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Introduction and Reports       

Human Immunodeficiency Virus (HIV) is a retrovirus. It was first discovered in early 1980s.
t affects a type of white blood cell (T Cell).
The HIV virus is best know for targeting the T cells having chances of attacking the cells of the
brain, nervous system, digestive system and lymphatic system. Hence the T cells can be referred
to as the brain operator of our system, and when these cells are infected our body becomes weak
and cannot battle bacteria, cancer, fungi and other parasites, When T cells are infected with HIV
it kills the strength of a human progressive and recovery system.
Once HIV infects your T cells then it works like a factory reproducing itself to grow the virus inside the body, which
eventually results in the virus moving into the bloodstream. HIV can destroy all fresh T cells repeating its process of
reproduction in this manner. The immune system then gets absolutely weekend multiplying this virus all over you,
this can be termed as “opportunistic infection”.
A person with a HIV-weekend immune system comes down with one or more of rare opportunistic infections, with
low T cell counts it can be diagnosed as an AIDS patient, ACQUIRED IMMUNE DEFICENCY SYNDROME. AIDS can
be thought of the most severe form of HIV disease, all but a handful of medical experts now believe that HIV is the
primary agent that leads to the development of AIDS.

Transmission of HIV virus
Large scale transmit of this virus occur due to unprotected sexual intercourse, sharing of drug injections, infected
used in transfusion, and in some occasions through pregnancy when the virus is passed from mother to child.
Sources: Mehjabeen Poonawala - Ph.D. Research Scholar (Foods and Nutrition).

EU Report on HIV/AIDS, 2007
lower estimates of HIV infection worldwide but a rise in HIV/Aids cases in Europe and Asia
The rate of new cases of HIV/Aids in the European Union has almost doubled since 1999, a EU report shows.
Estonia has by far the highest rate of diagnosis, followed by Portugal and the UK, according to the European Centre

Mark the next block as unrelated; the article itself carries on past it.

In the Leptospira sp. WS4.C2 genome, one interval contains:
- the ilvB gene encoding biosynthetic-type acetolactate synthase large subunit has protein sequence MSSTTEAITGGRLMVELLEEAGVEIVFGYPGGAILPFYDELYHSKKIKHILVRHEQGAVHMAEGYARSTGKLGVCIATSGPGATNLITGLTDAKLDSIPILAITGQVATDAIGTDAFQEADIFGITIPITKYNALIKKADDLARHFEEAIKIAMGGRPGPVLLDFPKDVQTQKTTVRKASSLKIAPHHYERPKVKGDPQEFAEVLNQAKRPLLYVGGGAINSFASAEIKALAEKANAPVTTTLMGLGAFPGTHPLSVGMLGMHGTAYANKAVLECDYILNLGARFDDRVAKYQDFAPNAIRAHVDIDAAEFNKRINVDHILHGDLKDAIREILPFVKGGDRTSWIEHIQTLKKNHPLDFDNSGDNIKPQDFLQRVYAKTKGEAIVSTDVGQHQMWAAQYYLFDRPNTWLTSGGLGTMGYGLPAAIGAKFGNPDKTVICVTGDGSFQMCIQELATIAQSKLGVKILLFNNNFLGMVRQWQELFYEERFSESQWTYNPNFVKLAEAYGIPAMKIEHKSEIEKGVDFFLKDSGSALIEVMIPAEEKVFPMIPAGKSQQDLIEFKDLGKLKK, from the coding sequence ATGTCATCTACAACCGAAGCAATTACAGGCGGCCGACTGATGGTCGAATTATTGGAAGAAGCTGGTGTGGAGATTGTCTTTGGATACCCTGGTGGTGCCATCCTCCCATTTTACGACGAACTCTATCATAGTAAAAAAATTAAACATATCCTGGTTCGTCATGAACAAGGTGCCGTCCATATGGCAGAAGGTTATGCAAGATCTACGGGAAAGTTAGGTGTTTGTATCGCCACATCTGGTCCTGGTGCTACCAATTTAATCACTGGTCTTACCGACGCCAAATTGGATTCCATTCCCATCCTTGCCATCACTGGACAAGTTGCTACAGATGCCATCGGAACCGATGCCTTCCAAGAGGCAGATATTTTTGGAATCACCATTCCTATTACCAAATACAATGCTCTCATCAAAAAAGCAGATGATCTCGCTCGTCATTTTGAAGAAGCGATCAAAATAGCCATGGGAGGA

for Disease Prevention and Control. The ECDC says that the proportion of new cases reported per million inhabitants
went up across the EU from 28.8 to 57.5 in 2006. In Estonia, the rate last year reached 504 per million people.
In non-EU areas of Europe the number of cases is also continuing to rise, with particularly high rates in Ukraine
(288 per million) and Russia (275 per million).
ECDC director Zsuzsanna Jakab said the true European figures are likely to be much higher it is estimated almost
one third of people living with HIV in Europe are unaware they are infected. In raw figures the number of newly diagnosed
cases reported in the UK last year is by far the highest at 8,925 followed by 5,750 in France and 2,718 in
Germany. Full story

Estonia - 504.2 per million
Portugal - 205 per million
UK - 148.8 per million
Latvia - 130.3 per million
Luxembourg - 118.9 per million
Bulgaria - 11.9 per million
Czech Republic - 9.1 per million
Romania - 8.3 per million
Hungary - 8 per million
Slovakia - 5 per million

UNAids report
A recent report from UNAids revealed much lower estimates of HIV infection worldwide than had been previously
used - from nearly 40 million to 33 million. But for people living in Europe and parts of Asia, the numbers tell a different
There were 26,220 newly diagnosed cases of HIV reported last year in 25 of the EU member states which gives an
average of 67 cases per million.
Africa has by far the most number of cases, while parts of Asia have the fastest growing rates of infections.
Some 22.5m in sub-Saharan Africa have HIV but the number of new cases - 1.7m a year - is a smaller increase
than in previous years.
22.5m (68%) out of 33.2m people globally with HIV
61% are women
More than three-quarters of all Aids-related deaths in 2007
Southern Africa worst-affected in the region - prevalence above 15% in eight countries
South Africa has more HIV infections than any other country in the world
But HIV prevalence in most of region has reached or is approaching plateau
Source: UNAids